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How the Turkish and Arabic press covered VIVA Palestina

In a world where, we are told, the West has a free press and everyone else prints government-controlled propaganda, it is interesting to examine how the media has covered the Viva Palestina convoy story. As has been explained on the pages of Middle East Monitor in the last couple of days, the convoy has all the ingredients of a good story, especially for this time of year: a besieged people waiting desperately for relief; a villain of the piece (in this case, two villains); and hundreds of people giving up their Christmas holidays – time normally spent with their families – to try to help. Oh, and a war anniversary thrown in for good measure. The Western, free, press has largely ignored the story for reasons unknown but guessed: it will upset Israel, George Galloway is involved and Egypt – villain number one – is backed by the USA.

Conversely, not only has the press in Turkey (generally classified as a ruling party supporter) covered the convoy, other newspapers from the opposition, notably of the Republican People's Party, did as well. Turkish participation in the convoy, not unnaturally, had something to do with the fact that thousands rushed to offer their support, and the media covered the event, including Mr. Galloway's press conference with Bulent Yildirim, the chair of Turkey's Human Rights Foundation (IHH).


The story has continued to run, especially in the wake of the Egyptian refusal to allow the convoy to enter the country, leaving it stranded on the quayside in Jordan. The government in Ankara has requested the Egyptians to allow the convoy to enter, with little success. Discussions have taken place in the Egyptian Consulate in Aqaba, and with the Embassy in Ankara.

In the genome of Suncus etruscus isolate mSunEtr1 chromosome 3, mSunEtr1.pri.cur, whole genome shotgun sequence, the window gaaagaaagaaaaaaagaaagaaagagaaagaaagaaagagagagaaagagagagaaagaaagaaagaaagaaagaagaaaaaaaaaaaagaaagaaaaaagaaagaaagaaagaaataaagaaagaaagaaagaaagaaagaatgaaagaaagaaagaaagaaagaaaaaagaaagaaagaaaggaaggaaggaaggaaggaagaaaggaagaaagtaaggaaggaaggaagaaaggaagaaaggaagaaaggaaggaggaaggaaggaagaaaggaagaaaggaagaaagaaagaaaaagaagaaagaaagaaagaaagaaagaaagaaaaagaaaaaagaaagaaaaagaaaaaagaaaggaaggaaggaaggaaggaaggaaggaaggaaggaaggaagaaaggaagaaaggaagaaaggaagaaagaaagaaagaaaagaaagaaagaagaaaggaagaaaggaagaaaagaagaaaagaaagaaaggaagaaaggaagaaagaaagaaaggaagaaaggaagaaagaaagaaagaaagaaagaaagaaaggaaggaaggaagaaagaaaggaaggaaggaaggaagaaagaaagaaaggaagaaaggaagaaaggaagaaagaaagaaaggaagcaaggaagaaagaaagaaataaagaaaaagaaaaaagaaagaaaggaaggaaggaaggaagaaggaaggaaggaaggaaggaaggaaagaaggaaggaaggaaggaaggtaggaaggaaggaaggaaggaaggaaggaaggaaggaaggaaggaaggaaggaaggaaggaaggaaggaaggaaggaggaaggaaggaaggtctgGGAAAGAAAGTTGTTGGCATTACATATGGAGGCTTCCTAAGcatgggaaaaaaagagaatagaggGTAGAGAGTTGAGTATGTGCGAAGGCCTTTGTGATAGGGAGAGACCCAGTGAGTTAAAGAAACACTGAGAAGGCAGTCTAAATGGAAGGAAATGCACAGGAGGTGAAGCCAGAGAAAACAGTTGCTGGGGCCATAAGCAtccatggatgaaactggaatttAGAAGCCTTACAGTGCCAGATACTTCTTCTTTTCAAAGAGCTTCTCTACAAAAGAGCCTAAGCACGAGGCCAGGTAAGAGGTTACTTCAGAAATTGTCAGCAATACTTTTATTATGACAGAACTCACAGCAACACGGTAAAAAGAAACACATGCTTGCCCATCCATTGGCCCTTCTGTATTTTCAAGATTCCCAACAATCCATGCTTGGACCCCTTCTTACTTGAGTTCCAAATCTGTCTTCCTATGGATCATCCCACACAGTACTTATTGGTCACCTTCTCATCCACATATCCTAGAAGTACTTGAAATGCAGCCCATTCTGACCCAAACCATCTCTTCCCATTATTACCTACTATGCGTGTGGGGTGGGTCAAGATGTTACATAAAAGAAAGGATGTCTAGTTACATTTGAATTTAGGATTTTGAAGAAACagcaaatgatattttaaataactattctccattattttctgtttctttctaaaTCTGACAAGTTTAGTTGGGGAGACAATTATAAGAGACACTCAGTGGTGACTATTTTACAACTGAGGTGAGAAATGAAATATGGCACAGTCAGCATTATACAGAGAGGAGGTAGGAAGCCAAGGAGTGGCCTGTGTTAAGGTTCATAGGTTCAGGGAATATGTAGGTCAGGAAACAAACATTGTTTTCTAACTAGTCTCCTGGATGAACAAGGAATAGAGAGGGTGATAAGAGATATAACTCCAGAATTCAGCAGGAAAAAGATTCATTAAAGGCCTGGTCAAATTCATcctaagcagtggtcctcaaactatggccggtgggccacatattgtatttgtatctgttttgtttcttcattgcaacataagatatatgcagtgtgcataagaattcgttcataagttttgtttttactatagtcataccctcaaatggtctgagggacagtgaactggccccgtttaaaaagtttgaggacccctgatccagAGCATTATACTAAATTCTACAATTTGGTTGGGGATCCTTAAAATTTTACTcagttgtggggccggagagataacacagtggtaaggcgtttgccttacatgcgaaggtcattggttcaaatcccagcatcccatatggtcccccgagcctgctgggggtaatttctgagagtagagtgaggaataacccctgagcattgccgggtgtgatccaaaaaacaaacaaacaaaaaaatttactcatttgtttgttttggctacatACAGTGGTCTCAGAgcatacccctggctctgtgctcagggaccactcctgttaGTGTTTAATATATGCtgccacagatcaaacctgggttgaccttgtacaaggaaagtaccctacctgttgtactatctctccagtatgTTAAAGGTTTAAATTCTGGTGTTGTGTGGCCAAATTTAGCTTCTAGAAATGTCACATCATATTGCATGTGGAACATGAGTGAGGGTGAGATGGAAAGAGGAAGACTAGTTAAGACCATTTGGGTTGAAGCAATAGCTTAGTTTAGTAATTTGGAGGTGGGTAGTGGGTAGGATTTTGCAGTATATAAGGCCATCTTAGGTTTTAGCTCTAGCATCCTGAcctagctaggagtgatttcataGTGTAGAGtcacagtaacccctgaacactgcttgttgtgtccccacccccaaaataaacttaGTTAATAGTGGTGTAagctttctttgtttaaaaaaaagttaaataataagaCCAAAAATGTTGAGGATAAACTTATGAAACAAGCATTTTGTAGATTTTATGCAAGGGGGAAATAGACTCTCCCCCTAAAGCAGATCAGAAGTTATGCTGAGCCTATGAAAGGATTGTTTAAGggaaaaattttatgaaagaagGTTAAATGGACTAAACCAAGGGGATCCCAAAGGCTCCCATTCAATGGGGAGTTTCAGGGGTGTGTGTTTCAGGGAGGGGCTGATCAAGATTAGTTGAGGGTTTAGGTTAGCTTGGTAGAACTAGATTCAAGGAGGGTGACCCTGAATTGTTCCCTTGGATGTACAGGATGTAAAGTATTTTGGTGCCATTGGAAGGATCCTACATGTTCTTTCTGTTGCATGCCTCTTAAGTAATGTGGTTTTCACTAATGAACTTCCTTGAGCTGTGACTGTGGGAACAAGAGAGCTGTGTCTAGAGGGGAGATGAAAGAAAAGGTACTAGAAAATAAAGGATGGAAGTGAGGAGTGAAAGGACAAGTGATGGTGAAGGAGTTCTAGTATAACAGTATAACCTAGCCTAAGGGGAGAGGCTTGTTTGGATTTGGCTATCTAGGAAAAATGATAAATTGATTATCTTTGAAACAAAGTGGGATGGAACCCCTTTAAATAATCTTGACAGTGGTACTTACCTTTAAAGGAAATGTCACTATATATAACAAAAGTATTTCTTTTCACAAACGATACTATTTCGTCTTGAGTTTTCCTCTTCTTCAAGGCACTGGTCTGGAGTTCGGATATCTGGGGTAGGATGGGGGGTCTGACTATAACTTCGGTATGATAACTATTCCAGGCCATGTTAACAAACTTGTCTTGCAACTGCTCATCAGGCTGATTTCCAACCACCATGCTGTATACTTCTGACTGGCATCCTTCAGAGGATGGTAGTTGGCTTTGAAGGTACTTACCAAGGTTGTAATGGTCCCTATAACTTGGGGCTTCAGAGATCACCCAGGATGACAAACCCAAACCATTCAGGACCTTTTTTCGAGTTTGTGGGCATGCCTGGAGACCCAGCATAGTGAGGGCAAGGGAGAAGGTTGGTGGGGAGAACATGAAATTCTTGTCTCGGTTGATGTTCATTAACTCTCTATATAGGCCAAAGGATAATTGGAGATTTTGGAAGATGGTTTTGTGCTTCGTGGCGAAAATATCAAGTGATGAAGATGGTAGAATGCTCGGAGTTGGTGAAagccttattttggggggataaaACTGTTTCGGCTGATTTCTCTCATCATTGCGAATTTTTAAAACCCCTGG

It goes without saying that the Turkish press interest was in line with the government's, as well as the Turkish people's, support for the convoy. More than fifty vehicles provided by Turkey joined those coming from Britain, France, Italy and the United States; well-known Turkish individuals are also travelling with the convoy.

There is no doubt that this interest by the Turkish media reflects the change of the official government position towards Israel after its aggression against Gaza a year ago. Turkey has become one of the most vocal supporters of the Palestinian people after the war, which brought hundreds of thousands of Turks on to the streets in protests across the country.

Many of the Arab newspapers have reported on the convoy since it left from London at the beginning of December. There are around one hundred Arab activists with Viva Palestina, mainly from Europe and the United States, as well as a few who joined in Syria and Jordan.

There have been clear differences in the stance taken by the Arab press; those newspapers close to their respective governments generally supported the Egyptians' position. Those supporting the opposition declared Egypt to be collaborating with the Israelis and betraying the Palestinians. Official newspapers in Jordan and Saudi Arabia stayed neutral; Syrian newspapers were critical of Egypt's decision.

What has been seen, therefore, is the political situation regarding support for the Palestinians – strong, weak or indifferent – played out by the media, reflecting government positions. And the same is true, it could be said, of the way that the Western media – "free", remember – by ignoring the story reflects Western governments' ambivalence towards the plight of the Palestinians; showing general concern but perhaps paying a little too much lip-service because that concern is not reflected by official attitudes towards Israel. In that sense, the oft-criticised "controlled" media in Turkey and the Arab world has in the coverage of Viva Palestina demonstrated much more freedom than the media in the West.

The views expressed in this article belong to the author and do not necessarily reflect the editorial policy of Middle East Monitor.

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